The great thing about the book was that it was among the first of it’s kind to evaluate ballparks as a fan would. Sportswriters or broadcasters talking about ballparks necessarily have a completely different point of view than the average fan would. They get in free. They get free food. They don’t have to worry about finding and paying for parking, or how clean the public bathrooms are. They sit in a press box or broadcast booth, so they don’t have to worry about legroom in the seats, or whether a pole is going to be blocking their view. Wood’s outlook is the same as yours or mine. He worries about the things you and I would worry about on a trip like that.

Wood also writes about the trip in a very personal style that makes you almost feel like you were riding around the country in the passenger seat with him. He goes in to great detail about his life growing up in Kalamazoo, MI; childhood trips to Tiger Stadium; how he converted to being a Red Sox fan in his teens; the challenges of teaching a room of hormonally charged 13-year-olds; encounters with especially helpful ballpark employees and many others. Your heart sinks when his car gets broken into on his first night on the road. You are elated for him when the police recover the bulk of his stuff, including his beloved Frank Sinatra tapes.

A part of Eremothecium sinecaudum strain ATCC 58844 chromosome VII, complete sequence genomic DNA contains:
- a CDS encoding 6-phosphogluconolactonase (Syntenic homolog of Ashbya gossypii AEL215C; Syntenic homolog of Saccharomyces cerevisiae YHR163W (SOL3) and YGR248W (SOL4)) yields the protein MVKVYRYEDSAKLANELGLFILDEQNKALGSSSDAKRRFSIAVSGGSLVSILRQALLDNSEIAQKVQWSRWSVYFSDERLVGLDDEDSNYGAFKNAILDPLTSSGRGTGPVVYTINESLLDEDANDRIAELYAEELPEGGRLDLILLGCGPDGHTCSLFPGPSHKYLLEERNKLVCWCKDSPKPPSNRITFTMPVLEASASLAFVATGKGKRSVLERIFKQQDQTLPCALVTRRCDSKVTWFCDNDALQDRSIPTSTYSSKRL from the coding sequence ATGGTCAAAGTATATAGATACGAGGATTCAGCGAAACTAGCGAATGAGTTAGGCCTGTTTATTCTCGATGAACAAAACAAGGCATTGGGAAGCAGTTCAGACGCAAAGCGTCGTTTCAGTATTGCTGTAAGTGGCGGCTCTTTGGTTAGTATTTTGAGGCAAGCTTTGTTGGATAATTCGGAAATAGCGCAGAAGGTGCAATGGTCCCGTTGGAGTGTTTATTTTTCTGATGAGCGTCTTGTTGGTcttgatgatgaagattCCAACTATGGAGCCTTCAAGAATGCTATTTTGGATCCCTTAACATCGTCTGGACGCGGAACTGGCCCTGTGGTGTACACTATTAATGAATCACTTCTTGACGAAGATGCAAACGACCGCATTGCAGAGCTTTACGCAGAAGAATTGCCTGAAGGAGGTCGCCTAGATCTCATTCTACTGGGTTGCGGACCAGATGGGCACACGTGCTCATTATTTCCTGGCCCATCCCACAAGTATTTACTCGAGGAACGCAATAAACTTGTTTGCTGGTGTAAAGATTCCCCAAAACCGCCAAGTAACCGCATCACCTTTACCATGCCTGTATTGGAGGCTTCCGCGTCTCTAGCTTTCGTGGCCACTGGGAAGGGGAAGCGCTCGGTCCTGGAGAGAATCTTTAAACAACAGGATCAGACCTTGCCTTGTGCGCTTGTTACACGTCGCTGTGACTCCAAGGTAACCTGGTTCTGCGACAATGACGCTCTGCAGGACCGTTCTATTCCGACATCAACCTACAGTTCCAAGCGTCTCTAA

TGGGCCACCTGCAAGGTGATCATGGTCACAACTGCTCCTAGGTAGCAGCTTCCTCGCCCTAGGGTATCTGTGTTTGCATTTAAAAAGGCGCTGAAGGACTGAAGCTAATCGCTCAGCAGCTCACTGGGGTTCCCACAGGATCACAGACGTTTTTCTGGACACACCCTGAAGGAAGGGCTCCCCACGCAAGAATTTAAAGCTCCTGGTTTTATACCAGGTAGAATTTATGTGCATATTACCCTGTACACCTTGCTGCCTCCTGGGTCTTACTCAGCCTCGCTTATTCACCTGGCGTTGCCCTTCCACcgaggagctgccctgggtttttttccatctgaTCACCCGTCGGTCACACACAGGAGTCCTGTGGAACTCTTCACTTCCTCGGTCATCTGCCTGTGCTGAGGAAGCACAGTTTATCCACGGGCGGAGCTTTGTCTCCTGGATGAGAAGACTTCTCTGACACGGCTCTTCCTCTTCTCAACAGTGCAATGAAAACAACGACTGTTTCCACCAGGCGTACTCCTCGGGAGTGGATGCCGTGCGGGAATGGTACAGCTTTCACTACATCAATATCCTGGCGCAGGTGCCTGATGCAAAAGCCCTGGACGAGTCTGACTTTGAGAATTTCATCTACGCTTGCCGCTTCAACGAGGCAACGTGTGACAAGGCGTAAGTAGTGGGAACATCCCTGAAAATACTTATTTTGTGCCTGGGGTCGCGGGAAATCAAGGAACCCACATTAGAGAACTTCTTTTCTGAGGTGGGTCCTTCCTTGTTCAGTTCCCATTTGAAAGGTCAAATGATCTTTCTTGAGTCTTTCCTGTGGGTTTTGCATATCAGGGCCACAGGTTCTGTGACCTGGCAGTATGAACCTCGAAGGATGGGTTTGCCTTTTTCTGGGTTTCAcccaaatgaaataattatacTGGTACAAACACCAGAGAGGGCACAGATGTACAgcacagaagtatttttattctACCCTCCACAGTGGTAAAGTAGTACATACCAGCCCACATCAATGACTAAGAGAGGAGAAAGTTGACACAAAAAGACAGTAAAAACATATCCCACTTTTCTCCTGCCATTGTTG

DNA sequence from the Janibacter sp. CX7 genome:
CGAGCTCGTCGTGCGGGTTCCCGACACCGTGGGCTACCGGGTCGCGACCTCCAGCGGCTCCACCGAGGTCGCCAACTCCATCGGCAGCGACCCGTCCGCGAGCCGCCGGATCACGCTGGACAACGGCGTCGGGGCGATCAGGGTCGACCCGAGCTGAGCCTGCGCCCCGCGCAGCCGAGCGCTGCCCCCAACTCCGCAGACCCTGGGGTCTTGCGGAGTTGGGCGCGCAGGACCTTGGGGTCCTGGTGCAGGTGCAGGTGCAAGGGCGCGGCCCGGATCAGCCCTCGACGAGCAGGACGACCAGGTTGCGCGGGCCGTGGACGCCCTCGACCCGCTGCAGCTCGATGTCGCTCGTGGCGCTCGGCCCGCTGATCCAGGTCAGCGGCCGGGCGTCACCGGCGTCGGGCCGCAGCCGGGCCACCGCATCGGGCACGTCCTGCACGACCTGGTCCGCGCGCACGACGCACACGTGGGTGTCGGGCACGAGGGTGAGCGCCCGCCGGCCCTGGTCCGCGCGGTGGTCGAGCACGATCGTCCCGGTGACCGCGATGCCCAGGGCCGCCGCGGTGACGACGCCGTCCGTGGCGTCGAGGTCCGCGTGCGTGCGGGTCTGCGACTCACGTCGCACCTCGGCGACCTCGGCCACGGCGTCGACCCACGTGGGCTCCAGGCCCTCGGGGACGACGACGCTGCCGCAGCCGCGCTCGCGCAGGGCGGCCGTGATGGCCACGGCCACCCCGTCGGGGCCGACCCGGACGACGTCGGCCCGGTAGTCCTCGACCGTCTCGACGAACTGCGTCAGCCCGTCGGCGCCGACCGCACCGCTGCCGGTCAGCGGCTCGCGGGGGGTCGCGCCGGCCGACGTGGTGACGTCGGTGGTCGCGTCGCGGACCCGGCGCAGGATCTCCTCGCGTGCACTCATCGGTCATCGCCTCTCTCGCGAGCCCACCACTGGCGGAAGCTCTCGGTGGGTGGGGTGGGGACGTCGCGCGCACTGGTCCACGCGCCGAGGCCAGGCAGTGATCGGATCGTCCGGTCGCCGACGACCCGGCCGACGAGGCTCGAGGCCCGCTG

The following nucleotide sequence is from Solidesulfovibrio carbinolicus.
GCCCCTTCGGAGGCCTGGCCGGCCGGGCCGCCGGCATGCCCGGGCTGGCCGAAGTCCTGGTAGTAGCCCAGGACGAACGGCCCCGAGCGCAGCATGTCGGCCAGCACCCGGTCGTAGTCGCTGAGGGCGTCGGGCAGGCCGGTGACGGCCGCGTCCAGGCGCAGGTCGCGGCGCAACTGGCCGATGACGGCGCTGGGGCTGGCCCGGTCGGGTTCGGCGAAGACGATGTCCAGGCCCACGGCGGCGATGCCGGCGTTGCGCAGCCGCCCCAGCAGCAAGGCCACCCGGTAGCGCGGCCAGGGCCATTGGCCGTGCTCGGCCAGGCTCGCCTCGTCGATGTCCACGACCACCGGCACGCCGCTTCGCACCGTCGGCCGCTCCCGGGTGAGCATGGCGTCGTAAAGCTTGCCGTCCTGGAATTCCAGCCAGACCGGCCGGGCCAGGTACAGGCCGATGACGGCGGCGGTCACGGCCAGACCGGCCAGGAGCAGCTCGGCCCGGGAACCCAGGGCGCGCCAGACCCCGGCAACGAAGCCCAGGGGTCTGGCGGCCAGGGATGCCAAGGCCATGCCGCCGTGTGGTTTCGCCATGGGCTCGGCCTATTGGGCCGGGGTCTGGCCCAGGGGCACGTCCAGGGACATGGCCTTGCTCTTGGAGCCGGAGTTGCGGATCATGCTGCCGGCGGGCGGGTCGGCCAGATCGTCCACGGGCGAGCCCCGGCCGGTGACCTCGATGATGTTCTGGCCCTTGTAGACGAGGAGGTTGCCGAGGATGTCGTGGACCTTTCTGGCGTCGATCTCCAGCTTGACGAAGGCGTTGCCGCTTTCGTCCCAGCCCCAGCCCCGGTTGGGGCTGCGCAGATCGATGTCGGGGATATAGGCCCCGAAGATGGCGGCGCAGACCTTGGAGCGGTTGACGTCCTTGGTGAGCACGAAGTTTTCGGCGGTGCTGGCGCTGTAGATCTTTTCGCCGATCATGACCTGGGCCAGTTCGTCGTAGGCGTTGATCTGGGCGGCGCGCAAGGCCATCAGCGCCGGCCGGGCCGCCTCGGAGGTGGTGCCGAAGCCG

This trip took place during the 1985 season, which may have possibly been the absolute nadir of ballpark architecture since steel and concrete started to replace wood ballparks in the first two decades of the 20th century. The trip occurs long after most of the classic early ballparks (Forbes Field, Crosley Field, The Polo Grounds, etc) have been abandoned , but before the rise of the Camden Yards-style “neo-retro” ballparks that started in the early ‘90’s. lnstead ugly multipurpose, astro-turfed stadiums rule the day.

In 1985, 17 out of the 26 Major League parks could serve both baseball and football. By contrast, only six (Pro Player Stadium, Network Associates Coliseum, Shea Stadium, Metrodome, Skydome and Olympic Stadium) of the 30 major league homes as of Opening Day 2004 will be capable of hosting both sports. Big, round monstrosities like Veterans Stadium, Three Rivers Stadium and Riverfront Stadium ruled the day. Since these stadiums were not built for baseball, sightlines were terrible. Huge amounts of foul ground rested between the playing field and the seats, destroying the sense of intimacy that fans enjoyed in places like Fenway and Wrigley. Accommodating football, these stadiums had upwards of 60,000 seats. Those in the third deck were a long way from home plate. Worse, because of the wear and tear on the field from using the stadium for football and other events, the builders laid down artificial turf in many of these stadiums. Plastic grass changes the game in too many ways to mention.